(4:50 PM) Chautauqua Institution Files Lawsuit Against Ellery, State DEC
BUFFALO — Chautauqua Institution has filed an Article 78 proceeding against the state Department of Environmental Conservation and town of Ellery seeking to stop future use of herbicides on Chautauqua Lake by declaring a Supplemental Environmental Impact Statement approved in April invalid.
Attorneys representing the institution filed the lawsuit July 30 in State Supreme Court in Erie County. The case will be heard at 9:30 a.m. Oct. 4.
The institution alleges the town didn’t adequately consider comments it received during the SEIS process and acted an “arbitrary and capricious manner” by adopting an SEIS that institution officials allege wasn’t supported by evidence within the public record. That reasoning is used throughout seven causes of action the institution’s lawyers state should prompt the court to overturn the Supplemental Environmental Impact Statement approved by Ellery in April and prevent Ellery from acting as lead agency for any future SEIS proceedings. The institution is also asking the state to prevent the DEC from issuing any further permits based on the April SEIS.
The institution’s attorneys allege the town of Ellery should have prepared a full environmental impact statement rather than filing a Supplemental Environmental Impact Statement to a previous Supplemental Environmental Impact Statement document finalized in 1990. The Ellery Town Board approved the Supplemental Environmental Impact Statement on April 5. Concurrently to the SEIS process, the towns of Ellery, Busti, North Harmony, Ellicott and village of Celoron applied to the state DEC for permits to use herbicides and pesticides on the lake to control Eurasian milfoil and curlyleaf pondweed. Those permits were approved on May 15 before they were rescinded and reissued on June 1. Herbicide treatment took place the weekend of June 13-14.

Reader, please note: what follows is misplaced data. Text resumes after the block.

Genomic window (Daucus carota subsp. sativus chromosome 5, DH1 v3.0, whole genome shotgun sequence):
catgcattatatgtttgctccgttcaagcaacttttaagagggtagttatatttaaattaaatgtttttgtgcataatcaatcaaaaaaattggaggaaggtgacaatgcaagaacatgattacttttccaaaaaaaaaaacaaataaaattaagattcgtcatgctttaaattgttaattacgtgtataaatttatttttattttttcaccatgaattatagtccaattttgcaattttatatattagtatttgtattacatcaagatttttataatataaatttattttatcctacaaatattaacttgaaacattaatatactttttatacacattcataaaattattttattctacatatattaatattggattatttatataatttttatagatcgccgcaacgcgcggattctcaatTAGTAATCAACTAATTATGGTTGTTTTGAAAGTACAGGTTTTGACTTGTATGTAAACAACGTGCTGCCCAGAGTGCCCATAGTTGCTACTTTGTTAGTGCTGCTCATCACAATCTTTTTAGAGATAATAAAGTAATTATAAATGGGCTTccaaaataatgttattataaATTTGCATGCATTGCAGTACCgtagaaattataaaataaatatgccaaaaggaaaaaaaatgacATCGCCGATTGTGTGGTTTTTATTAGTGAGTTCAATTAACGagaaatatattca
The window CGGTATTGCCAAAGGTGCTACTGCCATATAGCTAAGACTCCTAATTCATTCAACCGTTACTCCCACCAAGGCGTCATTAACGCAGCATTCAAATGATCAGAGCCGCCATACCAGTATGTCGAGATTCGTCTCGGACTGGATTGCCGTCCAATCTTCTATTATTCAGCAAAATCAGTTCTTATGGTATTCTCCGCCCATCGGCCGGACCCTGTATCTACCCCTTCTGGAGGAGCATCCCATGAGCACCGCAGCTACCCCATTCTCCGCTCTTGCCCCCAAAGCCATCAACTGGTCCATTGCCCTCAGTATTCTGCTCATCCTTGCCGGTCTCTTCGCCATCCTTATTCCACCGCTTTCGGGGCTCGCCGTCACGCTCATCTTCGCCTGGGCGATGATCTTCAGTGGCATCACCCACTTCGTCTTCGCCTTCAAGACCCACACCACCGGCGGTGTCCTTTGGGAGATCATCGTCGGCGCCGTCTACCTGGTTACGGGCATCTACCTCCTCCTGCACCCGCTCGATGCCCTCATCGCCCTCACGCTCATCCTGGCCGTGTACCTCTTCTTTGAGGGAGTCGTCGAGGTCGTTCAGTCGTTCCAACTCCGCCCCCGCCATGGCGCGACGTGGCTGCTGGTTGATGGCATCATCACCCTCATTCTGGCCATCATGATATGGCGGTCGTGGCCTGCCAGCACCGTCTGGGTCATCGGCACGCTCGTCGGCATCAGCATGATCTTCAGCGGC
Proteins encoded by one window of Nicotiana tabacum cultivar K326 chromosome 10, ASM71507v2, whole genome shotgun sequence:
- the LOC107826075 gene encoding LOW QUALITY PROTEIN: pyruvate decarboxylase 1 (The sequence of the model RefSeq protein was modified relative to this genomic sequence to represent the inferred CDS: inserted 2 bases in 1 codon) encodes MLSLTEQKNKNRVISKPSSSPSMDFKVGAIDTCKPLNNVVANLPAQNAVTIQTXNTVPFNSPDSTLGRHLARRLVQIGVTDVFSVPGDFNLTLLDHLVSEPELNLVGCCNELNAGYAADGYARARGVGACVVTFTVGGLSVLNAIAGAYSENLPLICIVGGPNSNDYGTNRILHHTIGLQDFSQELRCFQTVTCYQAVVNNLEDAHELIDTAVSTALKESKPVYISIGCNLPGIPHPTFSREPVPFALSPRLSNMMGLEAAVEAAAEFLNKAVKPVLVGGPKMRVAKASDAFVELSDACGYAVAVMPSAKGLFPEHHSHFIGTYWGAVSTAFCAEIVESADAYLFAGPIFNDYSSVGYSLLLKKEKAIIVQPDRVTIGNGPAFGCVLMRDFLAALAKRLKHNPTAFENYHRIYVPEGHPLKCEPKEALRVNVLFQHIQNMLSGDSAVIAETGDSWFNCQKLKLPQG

Among the biggest problems institution officials saw in the SEIS is that estimated herbicide concentrations at drinking water intakes provided were too general and poorly documented; that the toxicity of herbicides for native ecological species, species and sensitive areas were not clearly stated; pesticide drift wasn’t adequately evaluated; the possibility of increased phosphorus due to the herbicide application could cause more algal blooms on the lake, a possibility the lawsuit says was ignored; there was no comparison between risks of herbicide use with the public need for and benefits of herbicide use; and no consideration of long-term alternatives.
“Neither the Draft SEIS nor the Final SEIS for Chautauqua Lake provide adequate and clear documentation to support a conclusion that the herbicide/pesticide application would be safe for human health and the environment,” the lawsuit states. “Specific issues and concerns raised by Petitioner in comments on the Draft SEIS are either incompletely addressed in the SEIS or ignored entirely.”
Complete coverage will appear in Tuesday’s edition of The Post-Journal.